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Legislative Assembly for the ACT: 2021 Week 06 Hansard (Thursday, 3 June 2021) . . Page.. 1730 ..


Urban forest alone is one of the key ways that we can reduce the impact of a changing climate on the health and wellbeing of our city. That is why we are continuing to invest in our urban forests through one of the largest tree planting programs that has been undertaken. That is reflected in the living infrastructure plan in the Planning Strategy itself but also in the Urban Forest Strategy, to try to grow and maintain our tree canopy cover, going forward.

Importantly, part of the Urban Forest Strategy was engaging with the community. This is also a key part of the national park city charter and the charter values of decision-sharing, learning and working together, and relationships with nature and each other. We have been doing that in a variety of ways.

One is through the adopt a park program, where we funded 32 community groups across the city in a range of different ways. One was the microforest project, the transformation of a suburban park in Downer which started in September 2020. It was a partnership with the Climate Factory and local residents, who came together to connect to nature by planting canopy cover in our local parks for everyone, old and young, to enjoy.

The Fetherston Garden Friends group is another one in my electorate—and Dr Paterson’s electorate—that has benefited from that program. Fetherston Gardens is a fantastic legacy of Canberra’s history; it is something that we want to enhance, going forward, and make more people aware of. It is a real hidden gem in Canberra.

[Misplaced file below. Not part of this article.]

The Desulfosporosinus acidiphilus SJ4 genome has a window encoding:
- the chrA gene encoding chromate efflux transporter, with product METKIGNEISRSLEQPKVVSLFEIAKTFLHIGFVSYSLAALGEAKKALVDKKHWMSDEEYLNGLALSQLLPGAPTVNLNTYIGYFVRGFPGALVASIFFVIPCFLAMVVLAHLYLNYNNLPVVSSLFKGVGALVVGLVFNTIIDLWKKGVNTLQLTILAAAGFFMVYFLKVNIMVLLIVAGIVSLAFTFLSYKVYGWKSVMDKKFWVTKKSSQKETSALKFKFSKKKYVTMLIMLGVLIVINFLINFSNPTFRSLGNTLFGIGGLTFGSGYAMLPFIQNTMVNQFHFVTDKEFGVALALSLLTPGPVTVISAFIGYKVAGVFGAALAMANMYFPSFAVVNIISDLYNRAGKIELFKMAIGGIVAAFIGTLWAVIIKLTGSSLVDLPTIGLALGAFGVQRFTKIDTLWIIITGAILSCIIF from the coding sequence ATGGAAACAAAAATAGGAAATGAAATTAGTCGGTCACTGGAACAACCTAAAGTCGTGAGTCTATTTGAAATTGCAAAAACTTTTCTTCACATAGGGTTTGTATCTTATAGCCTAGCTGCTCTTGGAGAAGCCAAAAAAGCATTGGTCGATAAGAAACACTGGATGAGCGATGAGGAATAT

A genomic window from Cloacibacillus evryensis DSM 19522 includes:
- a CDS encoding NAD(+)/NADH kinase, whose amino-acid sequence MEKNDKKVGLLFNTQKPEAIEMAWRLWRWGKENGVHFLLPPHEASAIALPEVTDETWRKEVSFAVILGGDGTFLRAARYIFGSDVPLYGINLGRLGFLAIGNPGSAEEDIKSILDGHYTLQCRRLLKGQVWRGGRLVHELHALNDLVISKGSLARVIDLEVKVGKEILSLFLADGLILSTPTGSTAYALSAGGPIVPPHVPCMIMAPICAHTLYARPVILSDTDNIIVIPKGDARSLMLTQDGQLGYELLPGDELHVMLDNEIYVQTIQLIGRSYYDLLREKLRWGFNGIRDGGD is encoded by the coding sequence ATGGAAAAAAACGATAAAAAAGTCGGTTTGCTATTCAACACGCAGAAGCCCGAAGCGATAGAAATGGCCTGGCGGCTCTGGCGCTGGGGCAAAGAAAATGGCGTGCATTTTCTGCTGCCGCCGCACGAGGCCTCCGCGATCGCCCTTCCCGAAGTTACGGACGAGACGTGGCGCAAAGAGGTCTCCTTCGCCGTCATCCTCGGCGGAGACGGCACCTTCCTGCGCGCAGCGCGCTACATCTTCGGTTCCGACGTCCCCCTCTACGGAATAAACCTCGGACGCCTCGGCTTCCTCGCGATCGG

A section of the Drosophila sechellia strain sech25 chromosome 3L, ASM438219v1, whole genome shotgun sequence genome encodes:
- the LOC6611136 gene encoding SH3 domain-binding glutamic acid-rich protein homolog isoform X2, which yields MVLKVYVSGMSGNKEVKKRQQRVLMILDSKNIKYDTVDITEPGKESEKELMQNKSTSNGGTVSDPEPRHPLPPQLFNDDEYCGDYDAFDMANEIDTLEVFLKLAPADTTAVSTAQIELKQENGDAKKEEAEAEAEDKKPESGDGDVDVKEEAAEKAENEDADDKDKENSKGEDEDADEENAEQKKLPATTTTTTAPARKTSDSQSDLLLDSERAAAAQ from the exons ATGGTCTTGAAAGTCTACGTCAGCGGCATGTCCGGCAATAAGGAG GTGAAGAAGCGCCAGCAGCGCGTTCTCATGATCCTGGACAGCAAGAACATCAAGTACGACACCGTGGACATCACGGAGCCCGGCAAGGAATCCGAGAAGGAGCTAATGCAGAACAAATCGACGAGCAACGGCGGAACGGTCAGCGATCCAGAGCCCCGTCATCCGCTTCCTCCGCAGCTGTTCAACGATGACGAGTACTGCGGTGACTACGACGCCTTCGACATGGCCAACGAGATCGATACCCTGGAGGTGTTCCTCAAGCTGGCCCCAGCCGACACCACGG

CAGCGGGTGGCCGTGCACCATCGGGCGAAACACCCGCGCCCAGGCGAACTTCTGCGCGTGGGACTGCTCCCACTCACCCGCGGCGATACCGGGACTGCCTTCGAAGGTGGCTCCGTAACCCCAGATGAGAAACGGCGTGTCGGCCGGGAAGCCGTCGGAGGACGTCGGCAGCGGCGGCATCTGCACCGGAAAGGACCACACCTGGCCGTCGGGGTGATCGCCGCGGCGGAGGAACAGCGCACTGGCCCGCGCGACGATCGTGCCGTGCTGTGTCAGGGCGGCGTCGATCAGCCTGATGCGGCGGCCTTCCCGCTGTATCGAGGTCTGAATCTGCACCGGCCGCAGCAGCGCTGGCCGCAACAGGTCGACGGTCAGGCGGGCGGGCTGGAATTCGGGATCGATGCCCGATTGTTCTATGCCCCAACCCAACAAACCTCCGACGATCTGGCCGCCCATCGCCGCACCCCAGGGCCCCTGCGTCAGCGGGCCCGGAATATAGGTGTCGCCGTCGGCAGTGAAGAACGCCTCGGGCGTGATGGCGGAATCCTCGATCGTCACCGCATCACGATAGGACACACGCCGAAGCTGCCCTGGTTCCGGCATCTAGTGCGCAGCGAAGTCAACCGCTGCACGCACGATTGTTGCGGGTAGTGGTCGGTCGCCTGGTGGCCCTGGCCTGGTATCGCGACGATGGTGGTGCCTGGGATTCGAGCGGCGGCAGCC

We have also embarked on a new program, the Street Forestry Program, which is designed to engage with residents around tree planting in their street to help protect our forest and ensure that our new trees can grow to mature trees that give us a real benefit.

Importantly, in the approach we have taken in the Planning Strategy, and also in our Urban Forest Strategy and living infrastructure plan, we have been committed to taking an ecological approach, supporting biodiversity in our city. We want to see local ecosystems protected and supported through a multistorey urban forest. A range of different actions are outlined in the plans.

The charter notes that trees and, particularly, flowering plants are important. We know how important flowering plants are—both trees and shrubs—in providing habitat and for pollinating insects. That is a key part of our plan.

Another key charter principle is time outdoors, culture, art, playing, walking, cycling and eating. In my portfolio, active travel has been a big focus of what our government has been doing and will form a big part of what we intend to do in the future.

Canberra has long been recognised as a great place to cycle, and we want to enhance that reputation, going forward. We see this as a key part of making our city a great place to live and making sure that we can reduce emissions, going forward.


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